Water Meadow Restoration

April 27, 2010

Trustees are currently investigating an area of ancient water meadows in the Tale Valley with a view to restoring one small section to recreate the only working example of a “bedwork water meadow system” in the county.

The wide low-lying valley bottoms of the Tale were once deliberately flooded on a regular basis to increase ground temperature and to provide nutrients from the River Tale to encourage grass growth.

“There is currently no working example of a bedwork water meadow system”

With the mechanisation of farming and the relatively low costs of inorganic fertilisers this practice has died out. There is currently no working example of a bed-work water meadow system that we know of in Devon.  

The Trust is currently investigating the feasibility of restoring one small area of an originally extensive water meadow system in the Tale Valley.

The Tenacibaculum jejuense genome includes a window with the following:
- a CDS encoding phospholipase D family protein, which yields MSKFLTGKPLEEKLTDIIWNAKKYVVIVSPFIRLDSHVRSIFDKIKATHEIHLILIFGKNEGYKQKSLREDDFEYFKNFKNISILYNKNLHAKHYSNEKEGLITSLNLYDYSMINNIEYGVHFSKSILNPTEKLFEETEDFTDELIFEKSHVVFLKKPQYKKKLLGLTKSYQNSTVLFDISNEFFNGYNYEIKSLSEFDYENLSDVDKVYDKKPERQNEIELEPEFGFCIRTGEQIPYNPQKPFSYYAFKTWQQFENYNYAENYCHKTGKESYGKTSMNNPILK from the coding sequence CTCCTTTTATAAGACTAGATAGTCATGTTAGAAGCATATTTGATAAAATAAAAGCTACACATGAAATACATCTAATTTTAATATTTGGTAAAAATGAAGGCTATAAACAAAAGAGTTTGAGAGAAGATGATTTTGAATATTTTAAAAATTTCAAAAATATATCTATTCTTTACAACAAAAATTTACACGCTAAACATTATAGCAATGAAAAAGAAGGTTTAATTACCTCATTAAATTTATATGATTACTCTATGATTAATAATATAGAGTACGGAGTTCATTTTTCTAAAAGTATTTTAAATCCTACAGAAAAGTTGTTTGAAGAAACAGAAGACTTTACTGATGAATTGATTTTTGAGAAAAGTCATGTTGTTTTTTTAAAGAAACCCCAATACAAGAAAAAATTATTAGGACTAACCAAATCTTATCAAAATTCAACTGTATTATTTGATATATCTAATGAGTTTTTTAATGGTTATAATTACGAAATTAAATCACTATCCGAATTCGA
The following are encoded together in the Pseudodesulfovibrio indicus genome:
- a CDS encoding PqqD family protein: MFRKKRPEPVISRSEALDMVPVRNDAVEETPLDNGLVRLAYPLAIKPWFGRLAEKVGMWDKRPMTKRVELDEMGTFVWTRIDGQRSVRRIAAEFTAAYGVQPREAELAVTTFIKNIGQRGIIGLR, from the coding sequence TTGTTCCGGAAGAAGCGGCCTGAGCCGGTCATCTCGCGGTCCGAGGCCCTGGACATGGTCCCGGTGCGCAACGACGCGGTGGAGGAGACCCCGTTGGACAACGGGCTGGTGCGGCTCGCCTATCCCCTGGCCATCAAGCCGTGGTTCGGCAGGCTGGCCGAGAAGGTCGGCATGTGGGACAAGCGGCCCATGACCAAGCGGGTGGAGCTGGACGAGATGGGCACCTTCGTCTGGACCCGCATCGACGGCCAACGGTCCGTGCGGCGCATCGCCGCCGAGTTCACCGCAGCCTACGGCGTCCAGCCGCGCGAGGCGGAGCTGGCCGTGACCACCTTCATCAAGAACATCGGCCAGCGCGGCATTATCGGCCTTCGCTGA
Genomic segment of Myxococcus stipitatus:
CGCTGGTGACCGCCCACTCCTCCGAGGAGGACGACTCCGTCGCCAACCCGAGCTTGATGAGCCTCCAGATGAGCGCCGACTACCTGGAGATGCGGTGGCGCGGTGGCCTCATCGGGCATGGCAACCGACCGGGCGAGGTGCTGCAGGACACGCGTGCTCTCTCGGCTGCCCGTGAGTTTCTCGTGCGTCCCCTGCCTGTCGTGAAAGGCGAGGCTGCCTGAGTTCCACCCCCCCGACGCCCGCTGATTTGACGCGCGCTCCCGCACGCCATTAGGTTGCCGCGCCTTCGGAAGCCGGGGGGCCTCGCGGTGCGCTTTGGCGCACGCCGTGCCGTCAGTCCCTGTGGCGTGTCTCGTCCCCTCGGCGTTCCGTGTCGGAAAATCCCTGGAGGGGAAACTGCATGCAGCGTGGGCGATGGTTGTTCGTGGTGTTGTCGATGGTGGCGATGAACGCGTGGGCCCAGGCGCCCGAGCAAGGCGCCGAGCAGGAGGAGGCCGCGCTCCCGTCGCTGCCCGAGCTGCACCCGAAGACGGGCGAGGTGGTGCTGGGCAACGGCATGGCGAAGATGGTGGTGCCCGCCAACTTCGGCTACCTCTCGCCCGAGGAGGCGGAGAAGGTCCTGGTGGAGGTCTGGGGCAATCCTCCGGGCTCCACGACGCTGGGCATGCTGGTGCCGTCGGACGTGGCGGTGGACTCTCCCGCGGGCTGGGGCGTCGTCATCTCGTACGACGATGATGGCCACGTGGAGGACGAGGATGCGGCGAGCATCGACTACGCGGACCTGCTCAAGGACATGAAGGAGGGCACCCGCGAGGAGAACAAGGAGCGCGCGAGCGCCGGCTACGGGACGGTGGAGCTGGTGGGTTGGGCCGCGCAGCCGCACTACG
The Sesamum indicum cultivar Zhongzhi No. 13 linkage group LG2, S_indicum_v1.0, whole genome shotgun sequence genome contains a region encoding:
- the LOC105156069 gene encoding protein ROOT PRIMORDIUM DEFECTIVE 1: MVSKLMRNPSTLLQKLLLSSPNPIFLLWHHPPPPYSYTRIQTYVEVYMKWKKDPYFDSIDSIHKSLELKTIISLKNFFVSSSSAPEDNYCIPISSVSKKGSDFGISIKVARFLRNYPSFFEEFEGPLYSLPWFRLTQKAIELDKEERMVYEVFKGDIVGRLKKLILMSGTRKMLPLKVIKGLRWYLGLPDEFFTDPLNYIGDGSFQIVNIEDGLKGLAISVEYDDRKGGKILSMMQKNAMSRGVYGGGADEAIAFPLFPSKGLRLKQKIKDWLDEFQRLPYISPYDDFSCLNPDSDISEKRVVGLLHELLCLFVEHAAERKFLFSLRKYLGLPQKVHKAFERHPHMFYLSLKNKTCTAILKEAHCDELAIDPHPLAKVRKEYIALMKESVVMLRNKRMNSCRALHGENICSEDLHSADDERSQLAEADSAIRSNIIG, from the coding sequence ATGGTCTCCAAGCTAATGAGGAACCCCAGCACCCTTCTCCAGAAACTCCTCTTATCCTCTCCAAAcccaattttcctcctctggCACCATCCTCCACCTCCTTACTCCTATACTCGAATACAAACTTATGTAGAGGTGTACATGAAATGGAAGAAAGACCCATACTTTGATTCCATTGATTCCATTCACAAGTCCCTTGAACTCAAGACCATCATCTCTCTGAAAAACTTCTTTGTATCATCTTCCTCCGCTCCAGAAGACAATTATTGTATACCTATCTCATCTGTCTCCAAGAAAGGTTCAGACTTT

To date we have commissioned studies and reports from a number of leading authorities on water management systems. 

These reports are available to be viewed at our offices if anyone is interested.

The next stage of this project is to conduct an archaeological dig to make careful measurements of the original water management eats, floats, culverts and drains. This will ensure that any future restoration does not destroy the ancient system but reflects the nature of the way our farming ancestors managed the River Tale for agricultural benefit. 

The picture above shows how water supplied to a meadow is carefully managed in channels to 'drown' the grassland. 

Once we have completed the feasibility studies we will be able to present a restoration plan to the local community and to some major funding organisations with a view to securing the project funds required.

We are extremely grateful to the Local Heritage Initiative who have funded the initial investigations and to Frances Griffiths, Martin Watts, David Brown, Tom Williamson, Museum of English Rural Life and Exeter Archaeology for their in valuable assistance.

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